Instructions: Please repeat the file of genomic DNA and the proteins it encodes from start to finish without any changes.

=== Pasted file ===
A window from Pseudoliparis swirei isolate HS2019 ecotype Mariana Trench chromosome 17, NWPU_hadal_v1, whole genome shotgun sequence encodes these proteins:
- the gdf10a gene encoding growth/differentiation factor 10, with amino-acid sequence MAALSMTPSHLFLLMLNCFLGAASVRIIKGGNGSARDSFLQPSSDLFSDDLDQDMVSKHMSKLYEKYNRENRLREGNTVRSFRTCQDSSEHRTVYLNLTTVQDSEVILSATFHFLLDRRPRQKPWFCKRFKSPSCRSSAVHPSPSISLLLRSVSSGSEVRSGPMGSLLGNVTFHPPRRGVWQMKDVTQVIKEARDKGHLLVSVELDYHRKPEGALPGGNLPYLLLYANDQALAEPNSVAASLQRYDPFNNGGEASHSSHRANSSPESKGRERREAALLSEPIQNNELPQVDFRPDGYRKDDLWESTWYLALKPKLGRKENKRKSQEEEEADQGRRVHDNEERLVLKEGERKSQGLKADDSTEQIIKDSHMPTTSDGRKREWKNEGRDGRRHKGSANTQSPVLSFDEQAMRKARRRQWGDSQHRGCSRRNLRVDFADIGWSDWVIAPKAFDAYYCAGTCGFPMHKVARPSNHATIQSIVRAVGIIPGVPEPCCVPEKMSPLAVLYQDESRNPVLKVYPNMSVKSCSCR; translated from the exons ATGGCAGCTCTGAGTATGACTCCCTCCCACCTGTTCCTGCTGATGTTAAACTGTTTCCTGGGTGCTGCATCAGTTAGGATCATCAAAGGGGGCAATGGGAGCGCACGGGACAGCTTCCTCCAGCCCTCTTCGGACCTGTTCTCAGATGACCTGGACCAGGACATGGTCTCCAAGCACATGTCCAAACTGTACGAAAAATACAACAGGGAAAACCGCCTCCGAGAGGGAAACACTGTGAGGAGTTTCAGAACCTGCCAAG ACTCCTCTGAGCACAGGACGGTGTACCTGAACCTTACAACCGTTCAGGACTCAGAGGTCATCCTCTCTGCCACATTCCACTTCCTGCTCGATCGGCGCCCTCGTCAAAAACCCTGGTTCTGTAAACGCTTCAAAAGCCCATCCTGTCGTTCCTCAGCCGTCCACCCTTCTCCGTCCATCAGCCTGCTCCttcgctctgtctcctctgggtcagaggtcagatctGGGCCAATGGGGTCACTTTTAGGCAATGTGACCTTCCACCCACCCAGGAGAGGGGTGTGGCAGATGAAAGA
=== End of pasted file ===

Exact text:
A window from Pseudoliparis swirei isolate HS2019 ecotype Mariana Trench chromosome 17, NWPU_hadal_v1, whole genome shotgun sequence encodes these proteins:
- the gdf10a gene encoding growth/differentiation factor 10, with amino-acid sequence MAALSMTPSHLFLLMLNCFLGAASVRIIKGGNGSARDSFLQPSSDLFSDDLDQDMVSKHMSKLYEKYNRENRLREGNTVRSFRTCQDSSEHRTVYLNLTTVQDSEVILSATFHFLLDRRPRQKPWFCKRFKSPSCRSSAVHPSPSISLLLRSVSSGSEVRSGPMGSLLGNVTFHPPRRGVWQMKDVTQVIKEARDKGHLLVSVELDYHRKPEGALPGGNLPYLLLYANDQALAEPNSVAASLQRYDPFNNGGEASHSSHRANSSPESKGRERREAALLSEPIQNNELPQVDFRPDGYRKDDLWESTWYLALKPKLGRKENKRKSQEEEEADQGRRVHDNEERLVLKEGERKSQGLKADDSTEQIIKDSHMPTTSDGRKREWKNEGRDGRRHKGSANTQSPVLSFDEQAMRKARRRQWGDSQHRGCSRRNLRVDFADIGWSDWVIAPKAFDAYYCAGTCGFPMHKVARPSNHATIQSIVRAVGIIPGVPEPCCVPEKMSPLAVLYQDESRNPVLKVYPNMSVKSCSCR; translated from the exons ATGGCAGCTCTGAGTATGACTCCCTCCCACCTGTTCCTGCTGATGTTAAACTGTTTCCTGGGTGCTGCATCAGTTAGGATCATCAAAGGGGGCAATGGGAGCGCACGGGACAGCTTCCTCCAGCCCTCTTCGGACCTGTTCTCAGATGACCTGGACCAGGACATGGTCTCCAAGCACATGTCCAAACTGTACGAAAAATACAACAGGGAAAACCGCCTCCGAGAGGGAAACACTGTGAGGAGTTTCAGAACCTGCCAAG ACTCCTCTGAGCACAGGACGGTGTACCTGAACCTTACAACCGTTCAGGACTCAGAGGTCATCCTCTCTGCCACATTCCACTTCCTGCTCGATCGGCGCCCTCGTCAAAAACCCTGGTTCTGTAAACGCTTCAAAAGCCCATCCTGTCGTTCCTCAGCCGTCCACCCTTCTCCGTCCATCAGCCTGCTCCttcgctctgtctcctctgggtcagaggtcagatctGGGCCAATGGGGTCACTTTTAGGCAATGTGACCTTCCACCCACCCAGGAGAGGGGTGTGGCAGATGAAAGA